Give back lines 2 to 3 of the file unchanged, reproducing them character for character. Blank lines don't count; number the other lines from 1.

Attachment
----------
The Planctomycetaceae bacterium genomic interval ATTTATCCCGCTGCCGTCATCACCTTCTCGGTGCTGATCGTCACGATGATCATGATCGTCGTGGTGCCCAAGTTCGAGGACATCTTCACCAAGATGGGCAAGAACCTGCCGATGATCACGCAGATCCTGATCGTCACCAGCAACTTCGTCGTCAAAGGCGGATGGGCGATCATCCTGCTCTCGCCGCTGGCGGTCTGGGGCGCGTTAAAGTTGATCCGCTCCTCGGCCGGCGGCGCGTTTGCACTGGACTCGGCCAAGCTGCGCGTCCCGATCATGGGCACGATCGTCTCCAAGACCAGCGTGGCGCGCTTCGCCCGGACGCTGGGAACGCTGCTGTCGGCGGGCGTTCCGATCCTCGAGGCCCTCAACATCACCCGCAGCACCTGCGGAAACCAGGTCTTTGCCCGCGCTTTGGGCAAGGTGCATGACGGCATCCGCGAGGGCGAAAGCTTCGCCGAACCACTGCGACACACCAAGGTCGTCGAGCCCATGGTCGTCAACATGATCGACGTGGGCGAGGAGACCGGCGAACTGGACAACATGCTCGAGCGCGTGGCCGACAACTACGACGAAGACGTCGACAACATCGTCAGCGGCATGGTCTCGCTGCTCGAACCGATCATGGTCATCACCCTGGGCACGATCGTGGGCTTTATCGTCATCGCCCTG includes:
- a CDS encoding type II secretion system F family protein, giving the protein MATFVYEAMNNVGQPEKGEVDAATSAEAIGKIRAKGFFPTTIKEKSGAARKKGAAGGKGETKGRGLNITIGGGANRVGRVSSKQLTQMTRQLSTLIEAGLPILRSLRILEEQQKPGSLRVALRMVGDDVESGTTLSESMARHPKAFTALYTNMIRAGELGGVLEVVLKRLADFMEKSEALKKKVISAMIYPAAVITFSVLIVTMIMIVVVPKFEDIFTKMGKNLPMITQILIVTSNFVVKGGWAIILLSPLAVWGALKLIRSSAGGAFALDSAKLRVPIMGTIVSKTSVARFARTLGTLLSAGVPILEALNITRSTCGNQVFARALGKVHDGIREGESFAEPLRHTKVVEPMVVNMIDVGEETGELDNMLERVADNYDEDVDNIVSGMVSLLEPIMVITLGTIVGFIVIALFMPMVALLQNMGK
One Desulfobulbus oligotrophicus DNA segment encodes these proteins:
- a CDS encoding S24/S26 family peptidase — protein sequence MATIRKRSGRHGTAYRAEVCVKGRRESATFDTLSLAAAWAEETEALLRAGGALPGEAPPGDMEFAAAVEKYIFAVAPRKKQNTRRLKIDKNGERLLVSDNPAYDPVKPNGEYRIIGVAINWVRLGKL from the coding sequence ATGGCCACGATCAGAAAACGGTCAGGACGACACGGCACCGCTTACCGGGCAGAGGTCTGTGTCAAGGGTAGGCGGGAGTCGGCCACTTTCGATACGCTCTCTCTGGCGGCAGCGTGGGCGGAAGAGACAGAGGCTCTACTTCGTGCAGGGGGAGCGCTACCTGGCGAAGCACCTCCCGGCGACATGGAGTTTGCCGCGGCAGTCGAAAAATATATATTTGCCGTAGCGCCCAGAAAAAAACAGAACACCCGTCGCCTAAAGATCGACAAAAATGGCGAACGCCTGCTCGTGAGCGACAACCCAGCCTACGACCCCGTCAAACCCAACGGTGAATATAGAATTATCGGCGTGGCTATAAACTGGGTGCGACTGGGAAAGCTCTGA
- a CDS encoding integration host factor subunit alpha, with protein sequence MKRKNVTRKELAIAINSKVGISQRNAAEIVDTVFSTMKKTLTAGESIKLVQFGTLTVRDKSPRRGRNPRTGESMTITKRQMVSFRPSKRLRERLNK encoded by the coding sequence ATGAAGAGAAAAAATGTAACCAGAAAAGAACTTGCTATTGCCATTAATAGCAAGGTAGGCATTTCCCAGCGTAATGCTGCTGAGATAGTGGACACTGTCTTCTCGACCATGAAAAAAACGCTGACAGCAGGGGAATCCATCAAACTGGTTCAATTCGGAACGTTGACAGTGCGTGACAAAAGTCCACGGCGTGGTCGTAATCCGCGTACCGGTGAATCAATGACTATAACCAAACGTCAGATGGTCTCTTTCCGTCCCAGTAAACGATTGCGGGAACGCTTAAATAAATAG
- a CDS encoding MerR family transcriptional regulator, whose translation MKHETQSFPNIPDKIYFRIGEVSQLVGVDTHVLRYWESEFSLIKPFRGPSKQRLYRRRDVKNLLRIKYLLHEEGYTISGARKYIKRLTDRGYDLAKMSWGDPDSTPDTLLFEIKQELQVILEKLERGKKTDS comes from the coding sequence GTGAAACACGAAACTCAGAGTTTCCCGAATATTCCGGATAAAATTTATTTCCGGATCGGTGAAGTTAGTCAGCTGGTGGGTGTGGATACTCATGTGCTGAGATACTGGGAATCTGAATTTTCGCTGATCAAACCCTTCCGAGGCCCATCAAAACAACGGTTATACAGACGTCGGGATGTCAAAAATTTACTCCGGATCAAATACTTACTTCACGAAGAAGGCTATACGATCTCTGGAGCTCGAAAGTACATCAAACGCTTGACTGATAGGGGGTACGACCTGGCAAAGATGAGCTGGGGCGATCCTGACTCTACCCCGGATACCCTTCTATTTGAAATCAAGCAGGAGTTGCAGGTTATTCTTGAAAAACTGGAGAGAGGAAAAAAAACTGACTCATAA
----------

- a CDS encoding type II secretion system F family protein, giving the protein MATFVYEAMNNVGQPEKGEVDAATSAEAIGKIRAKGFFPTTIKEKSGAARKKGAAGGKGETKGRGLNITIGGGANRVGRVSSKQLTQMTRQLSTLIEAGLPILRSLRILEEQQKPGSLRVALRMVGDDVESGTTLSESMARHPKAFTALYTNMIRAGELGGVLEVVLKRLADFMEKSEALKKKVISAMIYPAAVITFSVLIVTMIMIVVVPKFEDIFTKMGKNLPMITQILIVTSNFVVKGGWAIILLSPLAVWGALKLIRSSAGGAFALDSAKLRVPIMGTIVSKTSVARFARTLGTLLSAGVPILEALNITRSTCGNQVFARALGKVHDGIREGESFAEPLRHTKVVEPMVVNMIDVGEETGELDNMLERVADNYDEDVDNIVSGMVSLLEPIMVITLGTIVGFIVIALFMPMVALLQNMGK
One Desulfobulbus oligotrophicus DNA segment encodes these proteins: